After she told me that I went out and bought Dr. Wexler products, which are made by a dermatologist and don't have any of that yucky crap in them. I used them before I got married but had a hard time justifying the cost afterward. Unlike you (lucky) I have skin which requires much maintenance.

    I don't think you're a granola, I think you're on to something!

  2. GRANOLA!!!!!! (*runs away screaming*)

    I still think it sounds weird. :)

    And I hate Ivory soap. Hate it. Have hated it all my life. It makes your hands feel sticky even after it washes off. I don't know how you can stand to put it on your face.

    I think I'll stick with Pantene for now - it fixed all the problems I had in high school with my hair, and thus deserves some loyalty, don't you think? ;)

  3. Oh, and the blog I told you about is

  4. I am off to start washing my hair with baking soda! Can't wait! Thanks for sharing!

  5. Becca, I know most shampoos, skin creams, deodorants, facial washes, etc. contain "urea" or "uric acid," but I thought that in modern products it was usually synthetic, rather than actually processed from animal urine. If it's real urine, that's really vile. Although I have actually heard of extremely crunchy people putting fresh urine on pimples to clear up their skin - disgusting.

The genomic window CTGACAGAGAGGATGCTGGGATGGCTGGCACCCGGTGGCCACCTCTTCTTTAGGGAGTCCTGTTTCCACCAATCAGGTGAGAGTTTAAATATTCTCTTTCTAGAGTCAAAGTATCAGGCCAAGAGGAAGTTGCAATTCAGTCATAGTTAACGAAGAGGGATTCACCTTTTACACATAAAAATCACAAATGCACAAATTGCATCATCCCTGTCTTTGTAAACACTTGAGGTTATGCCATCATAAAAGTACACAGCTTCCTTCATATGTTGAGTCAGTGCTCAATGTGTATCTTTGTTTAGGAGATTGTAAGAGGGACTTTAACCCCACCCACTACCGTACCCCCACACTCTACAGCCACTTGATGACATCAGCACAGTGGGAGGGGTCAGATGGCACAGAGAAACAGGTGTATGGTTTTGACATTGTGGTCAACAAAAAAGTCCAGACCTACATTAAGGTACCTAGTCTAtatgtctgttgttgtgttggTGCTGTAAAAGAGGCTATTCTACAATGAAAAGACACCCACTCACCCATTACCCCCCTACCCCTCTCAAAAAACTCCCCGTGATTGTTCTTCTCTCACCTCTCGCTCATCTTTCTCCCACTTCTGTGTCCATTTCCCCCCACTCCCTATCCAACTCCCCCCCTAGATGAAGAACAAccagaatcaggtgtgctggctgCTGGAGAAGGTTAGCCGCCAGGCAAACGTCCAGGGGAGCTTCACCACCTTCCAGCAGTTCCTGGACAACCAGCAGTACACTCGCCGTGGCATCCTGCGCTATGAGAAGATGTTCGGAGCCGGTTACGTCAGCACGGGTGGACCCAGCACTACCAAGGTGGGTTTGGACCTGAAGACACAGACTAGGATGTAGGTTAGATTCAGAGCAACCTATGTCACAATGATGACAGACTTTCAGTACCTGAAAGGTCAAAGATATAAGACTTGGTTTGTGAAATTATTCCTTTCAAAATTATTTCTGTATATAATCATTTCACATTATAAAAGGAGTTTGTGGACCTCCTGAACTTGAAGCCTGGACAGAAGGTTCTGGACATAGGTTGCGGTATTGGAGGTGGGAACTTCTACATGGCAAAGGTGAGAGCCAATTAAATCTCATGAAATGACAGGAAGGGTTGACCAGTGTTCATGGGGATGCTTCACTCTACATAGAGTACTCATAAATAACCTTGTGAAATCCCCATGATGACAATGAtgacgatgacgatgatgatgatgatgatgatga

6. Emily, Pantene deserves no loyalty, in my humble opinion. I've heard lots of people say it thinned their hair, and caused a waxy build-up. It's full of yucky chemicals. And I don't find Ivory soap to be sticky, but then, I barely dab my fingers on the bar - I'm not rubbing it all over myself, or even lathering it between my hands.

    I'm just finding myself thinking lately that it's weird to put stuff on our skin that warns "Avoid contact with eyes/nose/throat/bloodstream! If ingested, contact a poison control center immediately! DEATH!!" etc. Yet we douse ourselves in it. Gross.